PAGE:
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An Important Workflow Tip

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Jenny Bryan and Jim Hester have written about why it’s best practice to not restore .RData at startup as part of their What They Forgot to Teach You About R workshop. See, in particular, Chapter 1 of their materials, where they write:

Saving code – not workspaces – is incredibly important because it is an absolute requirement for reproducibility. Renouncing .Rdata and restarting R often are not intrinsically important or morally superior behaviours. They are important because they provide constant pressure for you to do the right thing: save the source code needed to create all important artefacts of your analysis.

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Marisel Strand

Marisel Strand

March 11, 2024

Thank you for such a great class!:)

David Keyes

David Keyes Founder

March 11, 2024

Glad you liked it!

Rachel Udow

Rachel Udow

March 31, 2024

All the content about Quarto has been extremely helpful -- and it's also made me realize that I have been using R Markdown differently than intended. For example, I generally do all of my coding in R Markdown files because I like the visual separation between the text and code chunks -- but I never render it, and I use text to convey information that should probably be reflected as #comments instead.

Going forward, I'd like to update existing script that I'll continue to use repeatedly in the future to align with the process David described at the very end of this lesson. This would involve transferring code that is currently contained in code chunks in an R Markdown file into an R script file. My question is -- is there a way to do this "globally" for an R Markdown file, or would I need to go through and copy/paste the contents of each code chunk from R Markdown to R script? Thanks!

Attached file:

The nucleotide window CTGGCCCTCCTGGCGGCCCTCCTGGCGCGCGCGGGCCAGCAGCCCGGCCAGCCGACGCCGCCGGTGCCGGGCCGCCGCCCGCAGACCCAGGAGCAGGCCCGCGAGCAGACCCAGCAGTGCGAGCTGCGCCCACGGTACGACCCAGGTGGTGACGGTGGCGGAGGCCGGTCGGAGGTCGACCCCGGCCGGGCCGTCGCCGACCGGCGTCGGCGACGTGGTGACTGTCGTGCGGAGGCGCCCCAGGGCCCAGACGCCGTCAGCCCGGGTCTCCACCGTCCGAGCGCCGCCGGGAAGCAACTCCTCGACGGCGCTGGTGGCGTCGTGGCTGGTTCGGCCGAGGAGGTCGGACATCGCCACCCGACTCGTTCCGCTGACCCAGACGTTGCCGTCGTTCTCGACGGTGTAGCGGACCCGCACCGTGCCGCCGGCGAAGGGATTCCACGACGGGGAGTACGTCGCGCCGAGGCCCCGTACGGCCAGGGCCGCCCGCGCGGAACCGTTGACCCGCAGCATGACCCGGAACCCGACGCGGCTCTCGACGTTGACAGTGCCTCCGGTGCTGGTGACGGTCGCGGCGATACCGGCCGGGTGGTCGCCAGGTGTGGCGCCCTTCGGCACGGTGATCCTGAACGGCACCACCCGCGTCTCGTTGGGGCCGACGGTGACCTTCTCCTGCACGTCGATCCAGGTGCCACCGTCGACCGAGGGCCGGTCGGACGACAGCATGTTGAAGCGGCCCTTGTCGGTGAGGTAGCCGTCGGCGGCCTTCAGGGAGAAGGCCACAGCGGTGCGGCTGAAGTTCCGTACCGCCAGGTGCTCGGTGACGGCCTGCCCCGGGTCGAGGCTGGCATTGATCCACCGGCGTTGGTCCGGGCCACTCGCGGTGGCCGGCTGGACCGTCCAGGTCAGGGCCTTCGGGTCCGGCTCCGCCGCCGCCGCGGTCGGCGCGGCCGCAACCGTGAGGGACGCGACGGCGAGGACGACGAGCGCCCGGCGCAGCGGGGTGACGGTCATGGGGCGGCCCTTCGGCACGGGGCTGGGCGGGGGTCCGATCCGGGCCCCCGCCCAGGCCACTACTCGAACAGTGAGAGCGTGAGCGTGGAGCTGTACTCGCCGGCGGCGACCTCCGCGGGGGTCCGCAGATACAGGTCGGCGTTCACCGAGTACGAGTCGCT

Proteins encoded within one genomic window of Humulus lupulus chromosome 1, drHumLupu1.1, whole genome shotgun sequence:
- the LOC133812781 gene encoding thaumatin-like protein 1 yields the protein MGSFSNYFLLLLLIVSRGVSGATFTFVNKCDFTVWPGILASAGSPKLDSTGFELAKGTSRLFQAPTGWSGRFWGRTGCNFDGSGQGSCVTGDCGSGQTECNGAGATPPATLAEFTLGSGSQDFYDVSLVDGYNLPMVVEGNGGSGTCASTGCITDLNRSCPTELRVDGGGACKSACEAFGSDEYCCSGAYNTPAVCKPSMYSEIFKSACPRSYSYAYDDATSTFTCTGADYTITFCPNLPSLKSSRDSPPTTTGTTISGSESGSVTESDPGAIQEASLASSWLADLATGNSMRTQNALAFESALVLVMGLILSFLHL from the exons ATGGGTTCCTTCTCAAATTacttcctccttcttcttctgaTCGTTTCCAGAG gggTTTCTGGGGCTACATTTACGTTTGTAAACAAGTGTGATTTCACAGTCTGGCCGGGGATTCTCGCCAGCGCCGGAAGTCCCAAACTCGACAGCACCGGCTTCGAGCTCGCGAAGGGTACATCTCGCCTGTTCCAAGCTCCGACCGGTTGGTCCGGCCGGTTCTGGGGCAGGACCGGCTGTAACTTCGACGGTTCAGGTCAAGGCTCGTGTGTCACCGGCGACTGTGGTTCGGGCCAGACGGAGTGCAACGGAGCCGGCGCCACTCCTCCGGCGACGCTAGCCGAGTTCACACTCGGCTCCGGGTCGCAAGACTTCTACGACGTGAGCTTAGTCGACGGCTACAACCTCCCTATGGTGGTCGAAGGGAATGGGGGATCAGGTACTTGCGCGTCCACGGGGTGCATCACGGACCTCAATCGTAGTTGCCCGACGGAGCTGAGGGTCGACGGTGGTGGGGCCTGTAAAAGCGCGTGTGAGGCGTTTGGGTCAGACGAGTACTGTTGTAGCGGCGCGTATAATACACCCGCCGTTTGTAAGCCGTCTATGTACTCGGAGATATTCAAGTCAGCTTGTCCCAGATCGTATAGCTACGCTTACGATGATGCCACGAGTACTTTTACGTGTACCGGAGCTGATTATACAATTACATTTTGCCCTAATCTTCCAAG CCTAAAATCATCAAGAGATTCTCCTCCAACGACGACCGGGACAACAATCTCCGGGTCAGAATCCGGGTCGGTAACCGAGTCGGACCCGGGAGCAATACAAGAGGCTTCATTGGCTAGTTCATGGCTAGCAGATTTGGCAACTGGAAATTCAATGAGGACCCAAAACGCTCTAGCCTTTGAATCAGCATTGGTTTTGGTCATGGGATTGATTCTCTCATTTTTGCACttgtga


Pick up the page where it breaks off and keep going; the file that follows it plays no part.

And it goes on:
Libby Heeren

Libby Heeren Coach

March 31, 2024

Hey, Rachel! You can use the purl function to turn a .Rmd file into a .R file. You can find an example of how to do that here in the Rmarkdown Cookbook: https://bookdown.org/yihui/rmarkdown-cookbook/purl.html

Dalton Bailey

Dalton Bailey

April 9, 2024

Is there an easy way to still save a workspace even after changing this stuff? Here is an example I actually ran into at work where I would want to save objects.

I was doing some geocoding, where I was sending addresses to geocoding APIs and getting back lat-long coordinates, and then saving that information as a new object. The issue is that the geocoding services I was using only allow a certain number of API calls for free daily (and I really don't want to pay for it!). So, at the end of the R session I would save the workspace to avoid a situation where I would have to continue to call the API and go over my limit every time I reran that code.

Is there a better option than saving the workspace at the end of a session?

David Keyes

David Keyes Founder

April 9, 2024

Yes! You'll learn in the Going Deeper course how I do this. Basically, I do all of my data cleaning and then save the clean data frames as RDS files (this an R format for saving data). Then, when I want to do reporting in a Quarto document, I just import the clean RDS files. This works especially well for geocoding because a) it takes a while and b) you avoid going over API limits. Hope that helps!

Dalton Bailey

Dalton Bailey

April 10, 2024

Very helpful, I am looking forward to learning about it!

Thank you very much for this course, David! I am reviewing my current workflow and thinking of performing tasks in R using everything I learned here going forward.

David Keyes

David Keyes Founder

April 10, 2024

Glad you found it useful!